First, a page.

Movement Magazine

Pilot LOG

admin February 16, 2015


Two years. Or near enough it makes no difference. Not to me, anyway. I spent the better part of a year trying to find my way here, to find a way to fit, to click into place, to other-cliches-that-are-other-ways-of-saying-to-build-a-life with the people and the options I have available to me. It hasn’t been a complete bust, not really, but, almost two years in, I find myself adrift.

I’ve barely touched this log for anything more than the requisite (you know, logging of salvage activities) but these past few months, I’ve found that I need a place to clear my head. To reminisce. I tried losing myself in the job. I tried losing myself in drinks and stims and holos and hollow liaisons. But the only thing I’ve been finding any comfort in is remembering Nan’s old stories about the way things used to be, when her Nan was a girl.

The way she told it, we never should have left that old rock in the first place. By the time we vacated, recovery efforts had already reached thirty percent and showed no signs of slowing, with or without our presence. There are, even now, people who still support this idea, but I have a hard time believing it is anything more than an old wives’ tale. I mean, if the “Old World,” as proponents of this ridiculous conspiracy theory refer to Earth, was strong enough to be inhabitable again, wouldn’t the corporations have already moved the bulk of humanity back home? I mean, come on, guys. If I never hear another ‘duster in their cups rambling on about how “Leaders of industry have already resettled Earth and claimed it as their own lush playground” it will be too damn soon.

Don’t get me wrong. I know that they don’t really care about us, but to pull off something that fucking big? Yeah, but no. Reality is pretty easy to figure out. The simplest thing is usually also the truest thing. Forget how hard it would be to get past the defenses the original pioneers set up, there just isn’t any real reason for them to want to go back. Not until we all can. They have enough privacy and riches and whole damn moons to themselves — in some cases, at least — that going back to a planet they would have to split up amongst the scattered trillions would hardly be worth the effort.

And no matter how you slice it, we will never do much better than a few acres of middling land on a decently terraformed planet, hoping that whatever fate befell the Early Colonials is kind enough to pass us by. We all want a chance at the easy life, right? Enough scratch for a parcel of land as similar to Earth as we can find — but as far from an EC settlement as possible — the ‘bots to tend it, and all the whiskey a girl could need

I spent some time with an amber skinned Old Earth fanatic — who happened to be an exec for the corporation — not too long ago. I won’t mention any names here since this can be monitored, but she told me she loved me once. It was while we were talking about what we would do if we could drop everything, leave our jobs, and just do whatever made us happy. It was one of those rare and beautiful moments when you find out that someone wants exactly what you want out of life. I never told her I loved her back. She died soon thereafter, ironically enough, in an OE attack on headquarters in Jakartabaru, while I was off scavving a freighter in the Outer Reaches.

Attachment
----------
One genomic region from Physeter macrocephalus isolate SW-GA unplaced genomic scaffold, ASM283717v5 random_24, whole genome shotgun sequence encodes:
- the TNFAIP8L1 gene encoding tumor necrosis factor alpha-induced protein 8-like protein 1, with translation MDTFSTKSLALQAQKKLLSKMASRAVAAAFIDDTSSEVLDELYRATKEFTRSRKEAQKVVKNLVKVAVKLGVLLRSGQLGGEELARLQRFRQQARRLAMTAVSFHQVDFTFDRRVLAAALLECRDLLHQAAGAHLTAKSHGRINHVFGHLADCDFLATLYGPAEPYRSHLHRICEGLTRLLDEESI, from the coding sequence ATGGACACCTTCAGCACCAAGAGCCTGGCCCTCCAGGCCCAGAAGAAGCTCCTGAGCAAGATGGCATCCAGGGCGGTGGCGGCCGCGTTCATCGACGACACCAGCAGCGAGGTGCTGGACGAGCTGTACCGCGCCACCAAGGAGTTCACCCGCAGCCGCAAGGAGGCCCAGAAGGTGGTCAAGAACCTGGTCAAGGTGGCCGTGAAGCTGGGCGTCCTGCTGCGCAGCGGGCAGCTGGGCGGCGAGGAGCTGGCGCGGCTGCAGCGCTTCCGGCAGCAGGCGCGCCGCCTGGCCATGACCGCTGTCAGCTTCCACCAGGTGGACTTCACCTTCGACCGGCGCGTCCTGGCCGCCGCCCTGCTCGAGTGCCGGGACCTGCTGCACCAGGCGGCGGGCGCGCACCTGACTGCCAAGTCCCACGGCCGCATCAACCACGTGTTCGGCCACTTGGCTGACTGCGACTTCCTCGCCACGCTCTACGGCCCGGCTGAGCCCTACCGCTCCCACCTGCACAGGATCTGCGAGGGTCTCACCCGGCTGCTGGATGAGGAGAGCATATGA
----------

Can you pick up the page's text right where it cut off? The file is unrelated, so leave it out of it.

We all keep little things for ourselves in these hauls. Perks of the job. If you find something that you want and it is under a certain hard value, the corporation lets it slide, kind of like a thank you that you have to work as hard as you do to get your usual pay. But that last haul, when she died in the attack on the Jakartabaru HQ, I found a bottle of Old Earth whiskey, the kind of stuff we talked about distilling together if we could ever get out of our lives and onto some land, as close to Old Earth as possible, but far away from those old Early Colonial settlements. The label was faded and mostly peeled away, but I could make out the word “bourbon” and the word “tucky,” neither of which made a whole hell of a lot of sense. Tucky sounds like someone’s dumb nickname and Bourbon is just a way to flavor meat. A great way to do it, for sure, but I don’t know what it has to do with whiskey.

She’s been gone a year tonight and I had never cracked this bottle open before my shift ended about an hour ago. I didn’t know what exactly it would taste like, would feel like. I didn’t know if it would kill me or be completely impotent from old age. I didn’t know if it would burn out my guts and set my brain and my heart, my ka, ablaze. I didn’t know if it would take me down this road and remind me of all the painful beautiful horrible glorious and perfect stops along the way. I didn’t know that the contents of an ancient glass bottle could transport me to that parcel of land, with the ‘bots to tend it, and all the whiskey a girl could need. And that amber skinned woman, skin the same color as what lives in this bottle that says ‘bourbon” from “tucky” and fills me with the warmth every haul I’ve ever worked has stolen from me.

She’s been gone a year tonight and all I can do is keep toiling in these mines, these mines that, in the end, got her killed, though she never stepped foot in them. Through them. Mines lined with dark matter and the dust of stars and that cold, cold vacuum. With the wreckage of a civilization lost and our feeble attempts to eke out a living from their scraps and remnants. This bottle isn’t half gone and I am all gone and all I can think is that she died and I never told her I loved her back.




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